He went on, “One of the officers grabbed my left foot and dragged me down the stairs, my head was banging on the stairs.”
When he was outside the house, Kahar continued, “I heard them bringing my mum out. She was screaming and crying. I just thought, ‘One by one they’re going to kill us.’ I was just shouting ‘I ain’t done nothing.’ I was worrying about my brothers, everyone. At that time, I thought I was going to die and thinking of everything at the last minute.”
Koyair backed up his brother’s account. Explaining how he was woken by the sound of shattering glass, he described running into the passage just slightly behind his brother when he heard a loud bang and saw a bright flash.
“It was like a dream at first,” Koyair said, “But I realised it was not a dream and my own brother had been shot for no reason. They tried to murder my brother.”
“After that I saw the officers hitting my brother,” Koyair explained, before he was also arrested and taken to Paddington Green high security prison.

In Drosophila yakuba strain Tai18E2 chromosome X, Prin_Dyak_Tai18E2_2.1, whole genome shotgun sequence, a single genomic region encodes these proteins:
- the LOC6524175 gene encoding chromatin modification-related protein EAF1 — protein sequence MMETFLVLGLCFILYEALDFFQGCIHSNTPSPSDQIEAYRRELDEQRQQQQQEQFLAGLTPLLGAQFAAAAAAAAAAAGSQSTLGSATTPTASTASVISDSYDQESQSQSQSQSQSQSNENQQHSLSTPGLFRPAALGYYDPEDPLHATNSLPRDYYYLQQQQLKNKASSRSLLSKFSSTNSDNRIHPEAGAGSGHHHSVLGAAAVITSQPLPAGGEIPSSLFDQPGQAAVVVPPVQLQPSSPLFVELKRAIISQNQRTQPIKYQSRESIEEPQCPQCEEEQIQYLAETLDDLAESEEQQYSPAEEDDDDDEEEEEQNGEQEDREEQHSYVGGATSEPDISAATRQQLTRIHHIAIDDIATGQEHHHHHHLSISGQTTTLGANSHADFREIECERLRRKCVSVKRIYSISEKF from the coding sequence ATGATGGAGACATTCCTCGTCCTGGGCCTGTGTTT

During the press conference, Kahar described how Prime Minister Tony Blair’s defence of the raid on his home was “the most hurtful thing.” Blair had said he supported the police action, “101 percent.”
“He said he was 101 percent for the raid,” Kahar said, “101 percent for the hole in my chest.
“I’m the same age as his son—I’m as innocent as his son,” he said.
The brothers’ accounts of events in east London raise disturbing parallels with the police killing of innocent Brazilian immigrant Jean Charles de Menezes in July 2005.
Firstly, just as Kahar’s family was given no warning that those invading their home were police, de Menezes had no way of knowing that the armed men who chased him onto a subway train were plainclothes officers.
Secondly, both incidents were followed by a campaign of slander and misinformation to conceal the criminal actions of the police.
In the case of de Menezes, the police leaked claims to the press that he had been wearing a heavy coat (supposedly to disguise a potential suicide belt or bag of explosives) and had run onto an Underground train, reinforcing the belief that he was a terrorist seeking to evade arrest. All of these claims turned out to be lies.